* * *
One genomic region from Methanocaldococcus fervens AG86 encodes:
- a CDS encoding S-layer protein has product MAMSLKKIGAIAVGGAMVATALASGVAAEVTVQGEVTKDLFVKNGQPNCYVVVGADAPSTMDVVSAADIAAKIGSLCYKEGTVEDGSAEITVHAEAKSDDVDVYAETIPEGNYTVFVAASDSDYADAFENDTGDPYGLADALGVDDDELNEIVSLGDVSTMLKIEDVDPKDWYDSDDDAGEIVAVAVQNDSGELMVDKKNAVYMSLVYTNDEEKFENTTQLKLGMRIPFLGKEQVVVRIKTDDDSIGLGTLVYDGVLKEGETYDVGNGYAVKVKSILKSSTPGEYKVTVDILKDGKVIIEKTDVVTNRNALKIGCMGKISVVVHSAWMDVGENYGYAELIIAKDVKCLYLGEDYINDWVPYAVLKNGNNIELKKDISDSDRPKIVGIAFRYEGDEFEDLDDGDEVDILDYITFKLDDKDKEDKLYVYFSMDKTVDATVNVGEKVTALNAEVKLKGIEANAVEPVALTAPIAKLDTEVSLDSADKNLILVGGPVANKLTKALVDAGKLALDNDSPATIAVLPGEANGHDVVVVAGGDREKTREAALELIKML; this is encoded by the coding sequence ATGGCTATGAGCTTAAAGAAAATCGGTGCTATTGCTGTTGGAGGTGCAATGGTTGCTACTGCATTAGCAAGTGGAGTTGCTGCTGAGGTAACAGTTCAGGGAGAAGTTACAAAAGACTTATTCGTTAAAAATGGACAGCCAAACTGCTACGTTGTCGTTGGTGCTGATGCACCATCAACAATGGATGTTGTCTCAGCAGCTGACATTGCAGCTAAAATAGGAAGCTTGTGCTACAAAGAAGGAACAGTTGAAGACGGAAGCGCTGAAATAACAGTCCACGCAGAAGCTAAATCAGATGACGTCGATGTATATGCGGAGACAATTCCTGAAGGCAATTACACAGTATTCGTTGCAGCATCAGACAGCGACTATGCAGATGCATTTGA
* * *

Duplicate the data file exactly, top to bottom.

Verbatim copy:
One genomic region from Methanocaldococcus fervens AG86 encodes:
- a CDS encoding S-layer protein has product MAMSLKKIGAIAVGGAMVATALASGVAAEVTVQGEVTKDLFVKNGQPNCYVVVGADAPSTMDVVSAADIAAKIGSLCYKEGTVEDGSAEITVHAEAKSDDVDVYAETIPEGNYTVFVAASDSDYADAFENDTGDPYGLADALGVDDDELNEIVSLGDVSTMLKIEDVDPKDWYDSDDDAGEIVAVAVQNDSGELMVDKKNAVYMSLVYTNDEEKFENTTQLKLGMRIPFLGKEQVVVRIKTDDDSIGLGTLVYDGVLKEGETYDVGNGYAVKVKSILKSSTPGEYKVTVDILKDGKVIIEKTDVVTNRNALKIGCMGKISVVVHSAWMDVGENYGYAELIIAKDVKCLYLGEDYINDWVPYAVLKNGNNIELKKDISDSDRPKIVGIAFRYEGDEFEDLDDGDEVDILDYITFKLDDKDKEDKLYVYFSMDKTVDATVNVGEKVTALNAEVKLKGIEANAVEPVALTAPIAKLDTEVSLDSADKNLILVGGPVANKLTKALVDAGKLALDNDSPATIAVLPGEANGHDVVVVAGGDREKTREAALELIKML; this is encoded by the coding sequence ATGGCTATGAGCTTAAAGAAAATCGGTGCTATTGCTGTTGGAGGTGCAATGGTTGCTACTGCATTAGCAAGTGGAGTTGCTGCTGAGGTAACAGTTCAGGGAGAAGTTACAAAAGACTTATTCGTTAAAAATGGACAGCCAAACTGCTACGTTGTCGTTGGTGCTGATGCACCATCAACAATGGATGTTGTCTCAGCAGCTGACATTGCAGCTAAAATAGGAAGCTTGTGCTACAAAGAAGGAACAGTTGAAGACGGAAGCGCTGAAATAACAGTCCACGCAGAAGCTAAATCAGATGACGTCGATGTATATGCGGAGACAATTCCTGAAGGCAATTACACAGTATTCGTTGCAGCATCAGACAGCGACTATGCAGATGCATTTGA